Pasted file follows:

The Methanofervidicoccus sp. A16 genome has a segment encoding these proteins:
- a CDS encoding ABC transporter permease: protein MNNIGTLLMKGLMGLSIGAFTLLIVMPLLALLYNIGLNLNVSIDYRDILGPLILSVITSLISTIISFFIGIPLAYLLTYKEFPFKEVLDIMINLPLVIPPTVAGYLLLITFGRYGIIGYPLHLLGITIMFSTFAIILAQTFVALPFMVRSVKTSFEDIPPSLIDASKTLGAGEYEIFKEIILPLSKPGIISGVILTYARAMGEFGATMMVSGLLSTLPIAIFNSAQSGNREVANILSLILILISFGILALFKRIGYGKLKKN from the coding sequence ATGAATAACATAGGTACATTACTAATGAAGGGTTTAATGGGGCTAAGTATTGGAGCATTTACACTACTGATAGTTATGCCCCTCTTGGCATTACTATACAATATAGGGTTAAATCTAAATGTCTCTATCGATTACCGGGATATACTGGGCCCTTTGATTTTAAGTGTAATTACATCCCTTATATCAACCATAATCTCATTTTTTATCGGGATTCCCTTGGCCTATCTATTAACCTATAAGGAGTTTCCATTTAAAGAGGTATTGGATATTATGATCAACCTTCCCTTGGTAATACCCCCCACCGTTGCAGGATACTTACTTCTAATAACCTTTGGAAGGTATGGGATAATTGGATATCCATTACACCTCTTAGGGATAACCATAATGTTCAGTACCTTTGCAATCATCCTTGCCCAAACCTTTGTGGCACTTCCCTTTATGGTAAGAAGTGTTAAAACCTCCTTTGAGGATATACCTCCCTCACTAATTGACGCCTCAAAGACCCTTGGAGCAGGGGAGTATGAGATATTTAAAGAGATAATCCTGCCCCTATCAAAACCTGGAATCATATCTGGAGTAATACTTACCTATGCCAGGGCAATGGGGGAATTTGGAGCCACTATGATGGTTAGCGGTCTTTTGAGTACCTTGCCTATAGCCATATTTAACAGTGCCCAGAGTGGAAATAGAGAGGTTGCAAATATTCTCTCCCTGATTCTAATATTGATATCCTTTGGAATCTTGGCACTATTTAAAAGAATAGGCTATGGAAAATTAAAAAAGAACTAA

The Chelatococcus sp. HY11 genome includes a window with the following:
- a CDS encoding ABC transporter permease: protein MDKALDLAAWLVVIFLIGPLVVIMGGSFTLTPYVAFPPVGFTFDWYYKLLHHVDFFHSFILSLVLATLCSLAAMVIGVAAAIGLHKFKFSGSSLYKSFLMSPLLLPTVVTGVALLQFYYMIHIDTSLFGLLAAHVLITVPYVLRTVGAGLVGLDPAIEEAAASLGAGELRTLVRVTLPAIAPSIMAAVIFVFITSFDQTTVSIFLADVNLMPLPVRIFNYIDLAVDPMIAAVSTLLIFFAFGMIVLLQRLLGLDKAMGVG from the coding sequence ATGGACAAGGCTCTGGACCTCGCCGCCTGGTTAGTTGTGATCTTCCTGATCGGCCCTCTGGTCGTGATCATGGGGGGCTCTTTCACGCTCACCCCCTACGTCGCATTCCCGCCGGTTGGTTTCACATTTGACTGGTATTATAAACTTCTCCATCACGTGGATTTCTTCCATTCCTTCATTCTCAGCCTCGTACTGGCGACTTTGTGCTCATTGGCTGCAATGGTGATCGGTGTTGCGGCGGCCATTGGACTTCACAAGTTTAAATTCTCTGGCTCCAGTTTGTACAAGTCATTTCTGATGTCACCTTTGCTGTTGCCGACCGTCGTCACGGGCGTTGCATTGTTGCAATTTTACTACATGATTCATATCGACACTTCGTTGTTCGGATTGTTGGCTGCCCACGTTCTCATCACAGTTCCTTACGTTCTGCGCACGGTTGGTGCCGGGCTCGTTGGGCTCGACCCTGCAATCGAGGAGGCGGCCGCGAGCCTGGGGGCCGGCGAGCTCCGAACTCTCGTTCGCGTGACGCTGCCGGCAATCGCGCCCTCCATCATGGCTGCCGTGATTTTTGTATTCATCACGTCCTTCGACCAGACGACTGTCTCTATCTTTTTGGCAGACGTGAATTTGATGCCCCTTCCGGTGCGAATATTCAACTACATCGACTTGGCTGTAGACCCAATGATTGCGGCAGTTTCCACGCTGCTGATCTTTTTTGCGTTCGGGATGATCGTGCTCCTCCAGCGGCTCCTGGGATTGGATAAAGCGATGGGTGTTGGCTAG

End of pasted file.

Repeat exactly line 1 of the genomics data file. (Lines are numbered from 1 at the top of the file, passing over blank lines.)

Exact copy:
The Methanofervidicoccus sp. A16 genome has a segment encoding these proteins: